Life is Precious

“Life is precious.”

That’s what my mom said to me after relating the news that my cousin Logan is in a coma following an accident at work yesterday.

You think we’d have learned this by now, what with my sister Kirby‘s unexpected and untimely death a year and a half ago. It’s so easy, though, to get caught up in the everyday and lose sight of the bigger picture.

Life is precious. You don’t know what’s going to happen tomorrow, or even five minutes from now, so you need to take full advantage of every minute.

Why, then, do we squander so much time–fulfilling immediate but petty inclinations, dreaming without any likelihood of actually acting, or obsessing about inconsequential details?

Why am I sitting here, not quite satisfied with where I am in my life but maybe not trying hard enough to change it?

Not sure. But all I really want to do is curl up on the couch with a blanket and a book to let my mind slip away for a while, and hope that maybe tomorrow the weather will be nicer, I’ll have more energy and my cousin will regain consciousness.

I’ve learned that things don’t always happen for a reason. We have to create reason out of things that happen. It is an effort, though, to do this and not just sink into numbness. And it takes time, especially in the face of so immediate and crushing a situation. You can’t fix it–only hope and pray that it will work out.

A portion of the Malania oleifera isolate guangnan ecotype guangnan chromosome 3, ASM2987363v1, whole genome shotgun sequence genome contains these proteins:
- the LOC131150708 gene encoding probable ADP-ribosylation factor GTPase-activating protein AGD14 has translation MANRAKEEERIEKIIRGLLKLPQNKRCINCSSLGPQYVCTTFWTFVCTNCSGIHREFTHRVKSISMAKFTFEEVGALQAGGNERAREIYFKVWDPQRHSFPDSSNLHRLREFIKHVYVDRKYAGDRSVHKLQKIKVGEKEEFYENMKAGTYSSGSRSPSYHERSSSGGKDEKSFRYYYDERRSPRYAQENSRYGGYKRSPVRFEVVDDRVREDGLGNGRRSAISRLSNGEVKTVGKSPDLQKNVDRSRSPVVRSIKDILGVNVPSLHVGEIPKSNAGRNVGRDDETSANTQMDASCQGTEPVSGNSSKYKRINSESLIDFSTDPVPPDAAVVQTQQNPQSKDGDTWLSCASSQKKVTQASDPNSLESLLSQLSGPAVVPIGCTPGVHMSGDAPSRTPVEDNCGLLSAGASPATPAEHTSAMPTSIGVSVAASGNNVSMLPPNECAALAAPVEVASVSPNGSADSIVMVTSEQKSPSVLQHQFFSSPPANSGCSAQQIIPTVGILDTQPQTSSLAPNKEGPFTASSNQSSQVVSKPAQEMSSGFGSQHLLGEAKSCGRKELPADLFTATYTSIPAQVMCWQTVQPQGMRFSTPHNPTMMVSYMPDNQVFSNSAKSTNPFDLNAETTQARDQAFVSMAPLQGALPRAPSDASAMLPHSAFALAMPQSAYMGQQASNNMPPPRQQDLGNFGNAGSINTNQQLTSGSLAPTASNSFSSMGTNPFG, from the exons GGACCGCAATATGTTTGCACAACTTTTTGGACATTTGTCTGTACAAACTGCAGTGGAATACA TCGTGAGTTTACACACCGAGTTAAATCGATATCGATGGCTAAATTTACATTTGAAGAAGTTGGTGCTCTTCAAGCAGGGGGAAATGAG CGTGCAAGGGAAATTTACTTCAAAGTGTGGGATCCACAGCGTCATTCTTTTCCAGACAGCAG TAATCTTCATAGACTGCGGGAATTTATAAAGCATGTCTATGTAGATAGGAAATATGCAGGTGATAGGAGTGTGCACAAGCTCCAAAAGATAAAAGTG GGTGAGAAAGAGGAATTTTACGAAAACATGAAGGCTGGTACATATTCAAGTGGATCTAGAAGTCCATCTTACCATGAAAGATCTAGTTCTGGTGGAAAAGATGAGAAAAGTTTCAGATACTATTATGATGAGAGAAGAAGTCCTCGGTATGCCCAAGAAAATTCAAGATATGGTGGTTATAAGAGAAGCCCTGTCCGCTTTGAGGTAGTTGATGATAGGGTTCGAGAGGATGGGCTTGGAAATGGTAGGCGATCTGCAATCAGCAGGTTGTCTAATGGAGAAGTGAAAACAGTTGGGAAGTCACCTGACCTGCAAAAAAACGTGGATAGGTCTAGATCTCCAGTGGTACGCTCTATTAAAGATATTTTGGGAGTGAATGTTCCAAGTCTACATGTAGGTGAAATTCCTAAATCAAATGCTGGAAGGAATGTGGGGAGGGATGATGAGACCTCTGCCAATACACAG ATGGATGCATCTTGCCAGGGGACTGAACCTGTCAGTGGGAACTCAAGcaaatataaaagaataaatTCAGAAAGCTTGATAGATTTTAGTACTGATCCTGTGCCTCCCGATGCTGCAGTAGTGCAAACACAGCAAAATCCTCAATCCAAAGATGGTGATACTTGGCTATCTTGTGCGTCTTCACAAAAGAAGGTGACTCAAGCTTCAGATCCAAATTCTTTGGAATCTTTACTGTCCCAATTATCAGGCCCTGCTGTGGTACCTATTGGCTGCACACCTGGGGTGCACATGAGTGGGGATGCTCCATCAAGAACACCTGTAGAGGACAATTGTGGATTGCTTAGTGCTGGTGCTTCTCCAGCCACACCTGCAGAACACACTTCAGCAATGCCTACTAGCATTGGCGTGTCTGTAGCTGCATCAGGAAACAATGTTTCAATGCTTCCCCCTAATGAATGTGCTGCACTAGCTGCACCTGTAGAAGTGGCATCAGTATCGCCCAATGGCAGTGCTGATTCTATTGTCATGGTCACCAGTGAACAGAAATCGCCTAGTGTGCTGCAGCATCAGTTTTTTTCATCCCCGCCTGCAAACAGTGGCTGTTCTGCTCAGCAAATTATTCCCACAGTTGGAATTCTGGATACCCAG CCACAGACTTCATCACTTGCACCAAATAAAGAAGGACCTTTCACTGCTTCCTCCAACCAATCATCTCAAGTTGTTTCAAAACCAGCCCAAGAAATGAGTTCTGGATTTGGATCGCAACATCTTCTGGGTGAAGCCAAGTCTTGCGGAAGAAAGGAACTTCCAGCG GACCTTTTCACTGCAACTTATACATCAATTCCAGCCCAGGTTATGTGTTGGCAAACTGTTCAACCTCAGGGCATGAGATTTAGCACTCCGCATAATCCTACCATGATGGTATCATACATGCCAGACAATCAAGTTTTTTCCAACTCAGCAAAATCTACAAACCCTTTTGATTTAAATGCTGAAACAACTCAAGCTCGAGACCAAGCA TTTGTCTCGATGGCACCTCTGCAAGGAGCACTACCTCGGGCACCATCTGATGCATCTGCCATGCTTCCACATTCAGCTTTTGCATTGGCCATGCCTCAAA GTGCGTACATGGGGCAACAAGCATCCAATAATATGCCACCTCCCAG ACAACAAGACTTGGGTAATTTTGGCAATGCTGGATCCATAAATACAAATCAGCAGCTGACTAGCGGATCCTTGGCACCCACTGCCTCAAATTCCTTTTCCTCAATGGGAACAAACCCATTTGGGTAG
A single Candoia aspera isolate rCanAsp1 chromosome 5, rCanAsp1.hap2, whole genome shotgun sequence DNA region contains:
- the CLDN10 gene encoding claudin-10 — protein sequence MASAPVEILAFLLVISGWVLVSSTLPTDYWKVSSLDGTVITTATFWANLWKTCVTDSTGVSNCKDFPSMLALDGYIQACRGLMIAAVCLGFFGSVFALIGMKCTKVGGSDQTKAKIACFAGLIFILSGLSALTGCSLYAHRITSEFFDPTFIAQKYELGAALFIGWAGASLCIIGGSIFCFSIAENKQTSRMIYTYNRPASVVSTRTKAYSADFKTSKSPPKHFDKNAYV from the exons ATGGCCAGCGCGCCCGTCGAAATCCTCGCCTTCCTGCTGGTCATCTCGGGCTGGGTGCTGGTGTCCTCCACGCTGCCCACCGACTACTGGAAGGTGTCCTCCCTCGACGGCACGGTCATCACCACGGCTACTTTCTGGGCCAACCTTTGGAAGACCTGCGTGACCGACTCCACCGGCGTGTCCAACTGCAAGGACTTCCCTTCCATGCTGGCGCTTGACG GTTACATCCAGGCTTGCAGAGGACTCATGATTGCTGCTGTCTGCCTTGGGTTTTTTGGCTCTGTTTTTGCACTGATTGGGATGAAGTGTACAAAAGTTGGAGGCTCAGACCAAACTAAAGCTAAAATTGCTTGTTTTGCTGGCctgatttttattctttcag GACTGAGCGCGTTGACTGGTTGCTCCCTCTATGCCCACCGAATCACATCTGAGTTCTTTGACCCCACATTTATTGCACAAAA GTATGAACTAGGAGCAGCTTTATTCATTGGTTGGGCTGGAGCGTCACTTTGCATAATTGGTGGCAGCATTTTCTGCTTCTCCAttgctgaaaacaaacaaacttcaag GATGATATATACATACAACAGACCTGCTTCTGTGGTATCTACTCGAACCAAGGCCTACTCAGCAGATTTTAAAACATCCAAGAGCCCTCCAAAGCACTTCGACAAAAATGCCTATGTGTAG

So please pray for my cousin and his family, or send positive thoughts or whatever you do to appeal to that force in the world that brings about things we can’t control. That’s all we’ve got at a time like this. Thanks.

Big Sky Over Loyola from my senior year dorm

10 responses to “Life is Precious

  1. Pingback: Places of Meaning, and sometimes Mourning « the self-styled life·

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  3. Who can find reason in suffering and grief? Those who have conquered anguish. For anguish is yours, while the other alienates everyone. And in you rests the answer and the strength.

    Who can conquer anguish? That who knows himself, I believe.

    Hope you find solace before commuting.

  4. Jean I’m sad to hear this. Your family has gone through enough already. My thoughts are with you.

  5. May it comfort you to know that a reader is thinking about you and sends healing thoughts and prayers for your cousin and your family. God knows and understands. He cares and so He will reach out to heal the heart when family and friends are near.

    • Georgette, thank you so much. It does comfort me to know that. I know that when my sister passed away, somehow it really did give us strength to know how many people were thinking of us. I’m hoping I can help give some of the same to my cousin’s family!

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